is preparing to conduct a demonstration flight using a sustainable biofuel refined
from the energy crop, camelina. The flight is planned for 30 January 2009, out of Haneda Airport,
A blend of 50% biofuel and 50% traditional Jet-A jet (kerosene) fuel will be tested in one of the four Pratt & Whitney JT9D engines of a
JAL-owned Boeing 747-300 aircraft. The biofuel component to be used will be a mixture of three second-generation biofuel
feedstocks: camelina (84%), jatropha (under 16%), and algae (under 1%).
Camelina, also known as gold-of-pleasure or false flax, is an energy crop, given its high oil content and ability to grow in rotation with
wheat and other cereal crops. The crop is mostly grown in more moderate climates such as the northern plains of the
U.S., and originally
hails from northern Europe and Central Asia. It can be grown even in dry areas, poor soil and at high altitudes. It is classified as a
'traditional' crop, but is considered next-generation given that its primary use is as a biofuel feedstock.
The camelina to be used in the JAL demo flight was sourced by Sustainable Oils, Inc., a U.S.-based provider of renewable,
environmentally clean, and high-value camelina-based fuels. Terasol Energy sourced and provided the jatropha oil, and the algae oil was
provided by Sapphire Energy.
JAL, Boeing, Pratt & Whitney, and Honeywell's UOP have committed to the use of second-generation biofuel feedstocks that are more
efficient and sustainable energy than first-generation counterparts. Second-generation biofuel feedstocks, such as camelina, jatropha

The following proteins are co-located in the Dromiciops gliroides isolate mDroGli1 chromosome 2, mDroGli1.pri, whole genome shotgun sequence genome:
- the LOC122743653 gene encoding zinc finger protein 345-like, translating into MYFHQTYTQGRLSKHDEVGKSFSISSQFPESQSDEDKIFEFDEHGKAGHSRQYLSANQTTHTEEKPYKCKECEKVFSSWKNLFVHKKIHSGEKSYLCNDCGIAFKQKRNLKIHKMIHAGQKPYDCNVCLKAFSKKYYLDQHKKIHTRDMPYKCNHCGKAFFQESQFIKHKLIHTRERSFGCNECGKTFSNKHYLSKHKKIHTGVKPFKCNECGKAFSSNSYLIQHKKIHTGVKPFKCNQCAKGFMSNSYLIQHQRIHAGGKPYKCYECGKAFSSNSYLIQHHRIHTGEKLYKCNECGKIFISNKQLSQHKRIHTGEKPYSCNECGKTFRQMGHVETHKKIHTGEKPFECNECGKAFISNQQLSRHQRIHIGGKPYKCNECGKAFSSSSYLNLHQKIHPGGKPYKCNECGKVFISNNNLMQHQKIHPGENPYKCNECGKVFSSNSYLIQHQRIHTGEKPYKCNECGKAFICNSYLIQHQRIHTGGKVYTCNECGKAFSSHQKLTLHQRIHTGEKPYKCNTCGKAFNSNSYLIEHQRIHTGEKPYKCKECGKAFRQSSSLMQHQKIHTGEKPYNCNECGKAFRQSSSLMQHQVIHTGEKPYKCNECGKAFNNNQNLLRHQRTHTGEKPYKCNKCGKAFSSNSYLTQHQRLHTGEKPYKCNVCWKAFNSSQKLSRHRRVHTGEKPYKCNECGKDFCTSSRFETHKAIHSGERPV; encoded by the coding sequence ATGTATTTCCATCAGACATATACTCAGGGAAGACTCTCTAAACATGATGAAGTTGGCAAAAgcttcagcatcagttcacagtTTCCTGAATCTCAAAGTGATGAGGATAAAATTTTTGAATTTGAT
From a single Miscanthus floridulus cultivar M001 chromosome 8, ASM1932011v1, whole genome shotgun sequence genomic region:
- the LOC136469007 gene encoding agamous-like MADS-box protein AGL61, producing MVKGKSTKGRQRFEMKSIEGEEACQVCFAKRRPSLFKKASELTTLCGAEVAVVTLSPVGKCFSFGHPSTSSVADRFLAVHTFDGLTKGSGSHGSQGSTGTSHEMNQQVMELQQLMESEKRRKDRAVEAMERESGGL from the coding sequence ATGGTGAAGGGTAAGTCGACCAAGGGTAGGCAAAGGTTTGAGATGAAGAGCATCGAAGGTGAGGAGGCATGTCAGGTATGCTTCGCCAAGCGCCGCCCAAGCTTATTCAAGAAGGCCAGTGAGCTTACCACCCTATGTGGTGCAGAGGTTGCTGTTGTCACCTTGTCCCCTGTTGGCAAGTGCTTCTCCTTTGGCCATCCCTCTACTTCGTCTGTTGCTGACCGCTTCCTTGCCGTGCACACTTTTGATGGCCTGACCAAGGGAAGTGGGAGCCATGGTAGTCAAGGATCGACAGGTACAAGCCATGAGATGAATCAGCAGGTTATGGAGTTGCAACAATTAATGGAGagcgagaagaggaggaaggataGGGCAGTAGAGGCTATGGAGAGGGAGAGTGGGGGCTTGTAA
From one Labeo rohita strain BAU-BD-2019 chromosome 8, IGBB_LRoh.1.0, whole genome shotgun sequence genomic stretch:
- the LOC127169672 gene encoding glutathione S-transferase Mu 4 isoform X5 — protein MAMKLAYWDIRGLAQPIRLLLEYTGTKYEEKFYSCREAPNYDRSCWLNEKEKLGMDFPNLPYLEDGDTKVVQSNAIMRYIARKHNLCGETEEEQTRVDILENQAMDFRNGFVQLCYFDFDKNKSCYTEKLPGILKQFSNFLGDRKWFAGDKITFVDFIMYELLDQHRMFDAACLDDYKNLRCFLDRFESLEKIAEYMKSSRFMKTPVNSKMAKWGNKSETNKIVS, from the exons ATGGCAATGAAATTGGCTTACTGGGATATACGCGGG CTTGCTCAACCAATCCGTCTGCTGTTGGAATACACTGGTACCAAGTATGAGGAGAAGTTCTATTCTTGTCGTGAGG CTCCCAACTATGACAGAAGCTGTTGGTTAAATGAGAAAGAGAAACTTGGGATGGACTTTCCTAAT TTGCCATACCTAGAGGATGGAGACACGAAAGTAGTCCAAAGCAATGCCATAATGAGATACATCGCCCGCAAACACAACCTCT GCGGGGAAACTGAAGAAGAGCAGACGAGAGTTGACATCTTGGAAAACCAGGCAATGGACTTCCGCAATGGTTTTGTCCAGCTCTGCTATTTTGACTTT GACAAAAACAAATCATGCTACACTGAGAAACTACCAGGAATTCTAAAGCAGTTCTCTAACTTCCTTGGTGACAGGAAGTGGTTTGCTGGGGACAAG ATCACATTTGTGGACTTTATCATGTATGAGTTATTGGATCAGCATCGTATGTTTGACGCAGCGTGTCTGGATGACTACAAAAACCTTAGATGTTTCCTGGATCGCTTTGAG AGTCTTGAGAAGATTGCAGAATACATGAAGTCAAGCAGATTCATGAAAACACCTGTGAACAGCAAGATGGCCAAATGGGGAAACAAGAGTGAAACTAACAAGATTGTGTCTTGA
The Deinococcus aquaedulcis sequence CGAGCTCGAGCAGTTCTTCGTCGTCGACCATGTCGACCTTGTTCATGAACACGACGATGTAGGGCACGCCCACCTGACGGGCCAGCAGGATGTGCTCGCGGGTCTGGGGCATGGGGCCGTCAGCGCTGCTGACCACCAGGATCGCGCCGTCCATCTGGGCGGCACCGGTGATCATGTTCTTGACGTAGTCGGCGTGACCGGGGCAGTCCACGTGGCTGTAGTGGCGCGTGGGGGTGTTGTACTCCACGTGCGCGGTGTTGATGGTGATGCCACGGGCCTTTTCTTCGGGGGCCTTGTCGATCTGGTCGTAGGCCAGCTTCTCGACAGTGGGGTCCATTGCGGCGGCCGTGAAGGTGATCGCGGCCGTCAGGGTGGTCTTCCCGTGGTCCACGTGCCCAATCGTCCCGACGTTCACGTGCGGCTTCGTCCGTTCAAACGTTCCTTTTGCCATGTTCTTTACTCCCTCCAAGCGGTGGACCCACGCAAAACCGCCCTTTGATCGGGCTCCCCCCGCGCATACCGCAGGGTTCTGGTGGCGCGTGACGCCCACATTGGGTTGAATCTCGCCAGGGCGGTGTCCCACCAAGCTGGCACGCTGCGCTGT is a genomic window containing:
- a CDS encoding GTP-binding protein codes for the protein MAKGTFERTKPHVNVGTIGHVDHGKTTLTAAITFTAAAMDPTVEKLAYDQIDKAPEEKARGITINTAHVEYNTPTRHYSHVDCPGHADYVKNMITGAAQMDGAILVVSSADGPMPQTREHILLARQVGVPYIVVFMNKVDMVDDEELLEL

and algae, do not compete with natural food or water resources and do not contribute to deforestation practices.
The approximately 1 hour demo flight out of Haneda Airport, Tokyo operated by JAL staff with no passengers onboard is planned for
January 30, 2009. The flight will be the final stage in a 12 month process to conclusively confirm the sustainable biofuel's operational
performance capabilities and potential commercial viability.
The JAL biofuel flight is expected to bring the airline industry significantly
closer to finding a suitable sustainable biofuel that will help reduce the impact of carbon dioxide emissions (CO2) generated by aviation,
whilst also reducing the industry's reliance on traditional petroleum-based fuels.
JAL Environmental Affairs Vice President Yasunori Abe explained,
"The highest levels of safety will be adhered to throughout the whole
biofuel demonstration flight. Prior to takeoff, we will run the No. 3 engine (middle right) using the fuel blend to confirm everything
operates normally. In the air, we will check the engine's performance during normal and non-normal flight operations, which will include
quick accelerations and decelerations, and engine shutdown and restart."
Once the flight has been completed, data recorded on the aircraft will be analyzed by Pratt & Whitney and Boeing engineers. Several of
the engine readings will be used to determine if equivalent engine performance was seen from the biofuel blend compared to typical Jet
The fuel for the JAL demo flight was successfully converted from plant-based crude oil to biojet fuel by Honeywell's UOP, a refining
technology developer, using proprietary hydro-processing technology to complete the fuel conversion. The fuel was then blended with
typical jet fuel to create the 50% biofuel blend. Subsequent laboratory testing by Boeing, UOP, and several independent laboratories
verified the biofuel met the industry criteria for jet fuel performance. Ground-based jet engine performance testing by Pratt & Whitney of
similar fuels further established that the biofuel blend either meets or exceeds the performance criteria that is in place
for commercial aviation jet fuel today.
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